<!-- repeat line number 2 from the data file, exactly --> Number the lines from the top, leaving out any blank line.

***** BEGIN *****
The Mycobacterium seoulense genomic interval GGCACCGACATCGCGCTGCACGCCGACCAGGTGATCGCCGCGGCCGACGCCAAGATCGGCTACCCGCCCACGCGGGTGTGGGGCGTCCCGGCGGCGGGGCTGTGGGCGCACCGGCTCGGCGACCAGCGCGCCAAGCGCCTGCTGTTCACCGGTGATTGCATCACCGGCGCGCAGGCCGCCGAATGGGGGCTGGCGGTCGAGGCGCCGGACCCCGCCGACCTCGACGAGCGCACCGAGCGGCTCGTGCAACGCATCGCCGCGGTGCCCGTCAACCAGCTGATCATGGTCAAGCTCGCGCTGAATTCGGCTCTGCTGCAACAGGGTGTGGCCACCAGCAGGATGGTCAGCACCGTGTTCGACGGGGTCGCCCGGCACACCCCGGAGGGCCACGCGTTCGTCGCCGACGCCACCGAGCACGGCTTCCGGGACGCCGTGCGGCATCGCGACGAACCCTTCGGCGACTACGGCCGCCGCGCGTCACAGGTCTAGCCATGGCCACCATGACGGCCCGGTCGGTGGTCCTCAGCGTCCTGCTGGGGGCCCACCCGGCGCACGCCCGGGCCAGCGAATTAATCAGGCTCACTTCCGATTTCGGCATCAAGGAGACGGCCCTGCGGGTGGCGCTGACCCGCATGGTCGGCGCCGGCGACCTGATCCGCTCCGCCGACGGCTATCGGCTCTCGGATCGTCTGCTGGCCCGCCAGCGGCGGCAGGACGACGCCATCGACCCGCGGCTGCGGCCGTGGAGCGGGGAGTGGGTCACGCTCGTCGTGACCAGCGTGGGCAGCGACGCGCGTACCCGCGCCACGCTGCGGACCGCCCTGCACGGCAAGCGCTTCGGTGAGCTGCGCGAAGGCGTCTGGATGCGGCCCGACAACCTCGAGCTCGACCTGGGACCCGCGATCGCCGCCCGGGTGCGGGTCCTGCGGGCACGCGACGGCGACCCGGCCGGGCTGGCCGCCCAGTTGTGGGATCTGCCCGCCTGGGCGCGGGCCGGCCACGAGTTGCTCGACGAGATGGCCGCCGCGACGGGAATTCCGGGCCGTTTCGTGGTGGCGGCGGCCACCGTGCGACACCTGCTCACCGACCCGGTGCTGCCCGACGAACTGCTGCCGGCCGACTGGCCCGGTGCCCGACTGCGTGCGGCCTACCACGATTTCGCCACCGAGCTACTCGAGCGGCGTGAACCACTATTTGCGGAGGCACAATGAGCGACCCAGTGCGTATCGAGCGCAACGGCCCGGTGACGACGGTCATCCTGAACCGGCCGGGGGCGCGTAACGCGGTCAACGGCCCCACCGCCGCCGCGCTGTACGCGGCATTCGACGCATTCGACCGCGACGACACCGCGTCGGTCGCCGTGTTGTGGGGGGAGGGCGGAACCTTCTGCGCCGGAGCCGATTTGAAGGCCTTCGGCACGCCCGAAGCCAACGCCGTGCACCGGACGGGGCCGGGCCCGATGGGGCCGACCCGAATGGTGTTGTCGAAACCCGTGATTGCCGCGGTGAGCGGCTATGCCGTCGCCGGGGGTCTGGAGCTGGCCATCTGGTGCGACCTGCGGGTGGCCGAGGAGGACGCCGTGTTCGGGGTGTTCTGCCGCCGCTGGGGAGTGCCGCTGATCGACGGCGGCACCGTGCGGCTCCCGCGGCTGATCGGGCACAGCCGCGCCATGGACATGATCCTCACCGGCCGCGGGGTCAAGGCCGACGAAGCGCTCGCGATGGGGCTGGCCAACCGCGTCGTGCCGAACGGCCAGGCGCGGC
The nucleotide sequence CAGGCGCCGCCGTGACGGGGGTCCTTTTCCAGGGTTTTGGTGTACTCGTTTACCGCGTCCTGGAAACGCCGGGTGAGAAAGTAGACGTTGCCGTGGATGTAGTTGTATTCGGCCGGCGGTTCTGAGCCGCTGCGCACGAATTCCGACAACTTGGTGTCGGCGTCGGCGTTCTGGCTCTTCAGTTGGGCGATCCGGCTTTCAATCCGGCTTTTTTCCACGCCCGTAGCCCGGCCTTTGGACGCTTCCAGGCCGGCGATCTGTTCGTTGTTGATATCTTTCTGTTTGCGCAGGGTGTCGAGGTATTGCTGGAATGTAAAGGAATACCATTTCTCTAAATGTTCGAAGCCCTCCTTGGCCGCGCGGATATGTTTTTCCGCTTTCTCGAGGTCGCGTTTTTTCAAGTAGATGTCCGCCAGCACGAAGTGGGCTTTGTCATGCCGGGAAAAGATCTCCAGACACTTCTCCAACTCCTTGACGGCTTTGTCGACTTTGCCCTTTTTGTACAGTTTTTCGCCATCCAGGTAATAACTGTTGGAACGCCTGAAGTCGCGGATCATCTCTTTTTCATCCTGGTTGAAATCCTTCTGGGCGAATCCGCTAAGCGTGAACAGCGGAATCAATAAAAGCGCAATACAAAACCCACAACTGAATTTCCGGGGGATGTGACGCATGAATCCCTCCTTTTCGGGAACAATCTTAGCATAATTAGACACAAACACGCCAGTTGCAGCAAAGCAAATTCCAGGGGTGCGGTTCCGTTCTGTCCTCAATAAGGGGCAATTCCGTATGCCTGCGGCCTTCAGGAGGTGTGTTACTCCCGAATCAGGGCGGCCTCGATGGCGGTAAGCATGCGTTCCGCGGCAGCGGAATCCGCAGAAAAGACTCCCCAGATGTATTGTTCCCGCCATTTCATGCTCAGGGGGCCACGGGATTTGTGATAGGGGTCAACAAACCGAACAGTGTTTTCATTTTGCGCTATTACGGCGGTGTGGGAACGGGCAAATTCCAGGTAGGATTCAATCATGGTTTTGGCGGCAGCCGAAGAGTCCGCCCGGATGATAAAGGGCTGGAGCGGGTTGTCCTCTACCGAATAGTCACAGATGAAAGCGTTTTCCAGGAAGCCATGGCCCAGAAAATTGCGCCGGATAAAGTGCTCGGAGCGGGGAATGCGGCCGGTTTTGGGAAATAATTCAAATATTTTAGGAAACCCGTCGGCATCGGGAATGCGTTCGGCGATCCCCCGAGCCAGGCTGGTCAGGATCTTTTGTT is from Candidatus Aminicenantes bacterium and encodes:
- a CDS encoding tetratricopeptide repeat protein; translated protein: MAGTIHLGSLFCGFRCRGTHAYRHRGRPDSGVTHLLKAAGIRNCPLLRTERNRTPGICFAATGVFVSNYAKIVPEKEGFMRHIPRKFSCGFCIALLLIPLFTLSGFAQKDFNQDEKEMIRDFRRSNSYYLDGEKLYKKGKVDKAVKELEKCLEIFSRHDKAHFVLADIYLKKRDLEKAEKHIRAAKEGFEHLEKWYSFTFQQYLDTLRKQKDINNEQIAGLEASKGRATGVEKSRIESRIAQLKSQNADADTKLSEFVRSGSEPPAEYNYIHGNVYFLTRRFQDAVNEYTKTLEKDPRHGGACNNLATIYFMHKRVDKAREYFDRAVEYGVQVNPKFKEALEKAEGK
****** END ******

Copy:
The nucleotide sequence CAGGCGCCGCCGTGACGGGGGTCCTTTTCCAGGGTTTTGGTGTACTCGTTTACCGCGTCCTGGAAACGCCGGGTGAGAAAGTAGACGTTGCCGTGGATGTAGTTGTATTCGGCCGGCGGTTCTGAGCCGCTGCGCACGAATTCCGACAACTTGGTGTCGGCGTCGGCGTTCTGGCTCTTCAGTTGGGCGATCCGGCTTTCAATCCGGCTTTTTTCCACGCCCGTAGCCCGGCCTTTGGACGCTTCCAGGCCGGCGATCTGTTCGTTGTTGATATCTTTCTGTTTGCGCAGGGTGTCGAGGTATTGCTGGAATGTAAAGGAATACCATTTCTCTAAATGTTCGAAGCCCTCCTTGGCCGCGCGGATATGTTTTTCCGCTTTCTCGAGGTCGCGTTTTTTCAAGTAGATGTCCGCCAGCACGAAGTGGGCTTTGTCATGCCGGGAAAAGATCTCCAGACACTTCTCCAACTCCTTGACGGCTTTGTCGACTTTGCCCTTTTTGTACAGTTTTTCGCCATCCAGGTAATAACTGTTGGAACGCCTGAAGTCGCGGATCATCTCTTTTTCATCCTGGTTGAAATCCTTCTGGGCGAATCCGCTAAGCGTGAACAGCGGAATCAATAAAAGCGCAATACAAAACCCACAACTGAATTTCCGGGGGATGTGACGCATGAATCCCTCCTTTTCGGGAACAATCTTAGCATAATTAGACACAAACACGCCAGTTGCAGCAAAGCAAATTCCAGGGGTGCGGTTCCGTTCTGTCCTCAATAAGGGGCAATTCCGTATGCCTGCGGCCTTCAGGAGGTGTGTTACTCCCGAATCAGGGCGGCCTCGATGGCGGTAAGCATGCGTTCCGCGGCAGCGGAATCCGCAGAAAAGACTCCCCAGATGTATTGTTCCCGCCATTTCATGCTCAGGGGGCCACGGGATTTGTGATAGGGGTCAACAAACCGAACAGTGTTTTCATTTTGCGCTATTACGGCGGTGTGGGAACGGGCAAATTCCAGGTAGGATTCAATCATGGTTTTGGCGGCAGCCGAAGAGTCCGCCCGGATGATAAAGGGCTGGAGCGGGTTGTCCTCTACCGAATAGTCACAGATGAAAGCGTTTTCCAGGAAGCCATGGCCCAGAAAATTGCGCCGGATAAAGTGCTCGGAGCGGGGAATGCGGCCGGTTTTGGGAAATAATTCAAATATTTTAGGAAACCCGTCGGCATCGGGAATGCGTTCGGCGATCCCCCGAGCCAGGCTGGTCAGGATCTTTTGTT is from Candidatus Aminicenantes bacterium and encodes: